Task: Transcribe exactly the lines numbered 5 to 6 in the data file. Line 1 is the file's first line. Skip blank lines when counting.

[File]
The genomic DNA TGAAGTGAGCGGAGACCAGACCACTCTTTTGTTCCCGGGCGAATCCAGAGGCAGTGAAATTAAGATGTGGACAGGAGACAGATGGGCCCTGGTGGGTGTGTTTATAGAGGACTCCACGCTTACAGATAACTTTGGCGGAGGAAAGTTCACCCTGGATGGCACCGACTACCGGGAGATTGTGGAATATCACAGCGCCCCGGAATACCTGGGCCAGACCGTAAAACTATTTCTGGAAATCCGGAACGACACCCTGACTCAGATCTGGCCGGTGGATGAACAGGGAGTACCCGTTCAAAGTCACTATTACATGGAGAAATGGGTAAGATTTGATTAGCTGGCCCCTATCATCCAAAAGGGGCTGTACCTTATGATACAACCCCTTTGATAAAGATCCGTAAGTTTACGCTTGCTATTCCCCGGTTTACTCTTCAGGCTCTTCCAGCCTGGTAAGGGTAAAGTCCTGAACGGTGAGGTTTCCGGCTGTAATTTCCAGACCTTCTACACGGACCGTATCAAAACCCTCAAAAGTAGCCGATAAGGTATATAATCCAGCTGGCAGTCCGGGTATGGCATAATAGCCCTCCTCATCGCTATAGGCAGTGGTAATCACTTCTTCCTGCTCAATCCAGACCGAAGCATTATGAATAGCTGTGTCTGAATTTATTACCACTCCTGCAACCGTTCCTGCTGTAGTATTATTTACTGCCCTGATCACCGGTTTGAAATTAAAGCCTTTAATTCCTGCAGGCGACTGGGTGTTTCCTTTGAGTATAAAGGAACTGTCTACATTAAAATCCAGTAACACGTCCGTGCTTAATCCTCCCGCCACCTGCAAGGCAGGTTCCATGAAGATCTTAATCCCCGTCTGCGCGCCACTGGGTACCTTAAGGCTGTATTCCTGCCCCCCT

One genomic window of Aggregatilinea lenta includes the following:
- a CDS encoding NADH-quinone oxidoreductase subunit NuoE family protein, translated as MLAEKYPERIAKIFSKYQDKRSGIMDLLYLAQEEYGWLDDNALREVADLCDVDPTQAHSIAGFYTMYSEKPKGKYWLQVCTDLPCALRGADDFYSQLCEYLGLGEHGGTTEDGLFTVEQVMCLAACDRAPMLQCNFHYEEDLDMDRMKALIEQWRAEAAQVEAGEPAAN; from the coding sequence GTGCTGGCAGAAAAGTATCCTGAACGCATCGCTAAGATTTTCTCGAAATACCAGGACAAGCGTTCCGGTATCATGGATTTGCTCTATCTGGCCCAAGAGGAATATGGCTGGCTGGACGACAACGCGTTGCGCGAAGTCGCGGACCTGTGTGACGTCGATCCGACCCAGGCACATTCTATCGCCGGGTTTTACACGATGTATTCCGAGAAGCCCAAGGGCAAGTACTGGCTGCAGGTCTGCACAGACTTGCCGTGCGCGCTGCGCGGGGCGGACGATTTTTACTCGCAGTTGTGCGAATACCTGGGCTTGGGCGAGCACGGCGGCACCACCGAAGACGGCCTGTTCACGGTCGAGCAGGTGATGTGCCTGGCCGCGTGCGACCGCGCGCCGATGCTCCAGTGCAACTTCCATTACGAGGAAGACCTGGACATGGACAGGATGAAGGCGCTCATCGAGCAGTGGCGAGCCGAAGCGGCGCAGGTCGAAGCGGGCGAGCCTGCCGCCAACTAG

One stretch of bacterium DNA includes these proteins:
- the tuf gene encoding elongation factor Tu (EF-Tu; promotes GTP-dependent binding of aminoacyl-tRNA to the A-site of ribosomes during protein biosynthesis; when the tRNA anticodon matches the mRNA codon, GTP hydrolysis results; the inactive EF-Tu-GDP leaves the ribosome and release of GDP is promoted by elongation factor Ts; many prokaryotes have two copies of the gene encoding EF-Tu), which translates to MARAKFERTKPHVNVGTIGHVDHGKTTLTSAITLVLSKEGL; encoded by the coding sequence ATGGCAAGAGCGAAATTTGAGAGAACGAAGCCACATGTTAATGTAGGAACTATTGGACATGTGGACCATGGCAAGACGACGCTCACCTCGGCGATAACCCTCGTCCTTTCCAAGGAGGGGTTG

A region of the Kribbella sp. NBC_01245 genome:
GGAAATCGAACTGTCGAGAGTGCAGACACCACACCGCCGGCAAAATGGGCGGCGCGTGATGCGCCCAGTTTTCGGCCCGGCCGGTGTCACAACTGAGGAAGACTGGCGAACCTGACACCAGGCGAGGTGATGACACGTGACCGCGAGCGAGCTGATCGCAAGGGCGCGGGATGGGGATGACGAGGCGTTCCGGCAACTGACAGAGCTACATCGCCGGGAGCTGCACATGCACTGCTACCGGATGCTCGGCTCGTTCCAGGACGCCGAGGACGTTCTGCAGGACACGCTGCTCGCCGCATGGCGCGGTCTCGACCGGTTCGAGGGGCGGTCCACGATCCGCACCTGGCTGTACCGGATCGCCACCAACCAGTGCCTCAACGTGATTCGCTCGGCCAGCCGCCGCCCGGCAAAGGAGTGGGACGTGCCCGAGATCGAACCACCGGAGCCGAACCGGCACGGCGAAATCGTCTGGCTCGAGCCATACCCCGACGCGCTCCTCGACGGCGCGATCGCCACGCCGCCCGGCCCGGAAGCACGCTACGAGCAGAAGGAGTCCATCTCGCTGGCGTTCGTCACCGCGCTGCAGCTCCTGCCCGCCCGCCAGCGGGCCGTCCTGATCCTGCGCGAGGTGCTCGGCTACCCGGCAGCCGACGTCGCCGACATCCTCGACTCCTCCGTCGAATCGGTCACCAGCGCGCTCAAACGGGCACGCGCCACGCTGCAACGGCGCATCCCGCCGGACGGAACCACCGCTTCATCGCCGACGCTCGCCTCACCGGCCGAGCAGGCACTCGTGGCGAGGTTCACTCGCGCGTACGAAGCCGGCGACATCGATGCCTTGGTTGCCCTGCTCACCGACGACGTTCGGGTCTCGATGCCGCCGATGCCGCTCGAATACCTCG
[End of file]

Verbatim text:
- the tuf gene encoding elongation factor Tu (EF-Tu; promotes GTP-dependent binding of aminoacyl-tRNA to the A-site of ribosomes during protein biosynthesis; when the tRNA anticodon matches the mRNA codon, GTP hydrolysis results; the inactive EF-Tu-GDP leaves the ribosome and release of GDP is promoted by elongation factor Ts; many prokaryotes have two copies of the gene encoding EF-Tu), which translates to MARAKFERTKPHVNVGTIGHVDHGKTTLTSAITLVLSKEGL; encoded by the coding sequence ATGGCAAGAGCGAAATTTGAGAGAACGAAGCCACATGTTAATGTAGGAACTATTGGACATGTGGACCATGGCAAGACGACGCTCACCTCGGCGATAACCCTCGTCCTTTCCAAGGAGGGGTTG

A region of the Kribbella sp. NBC_01245 genome: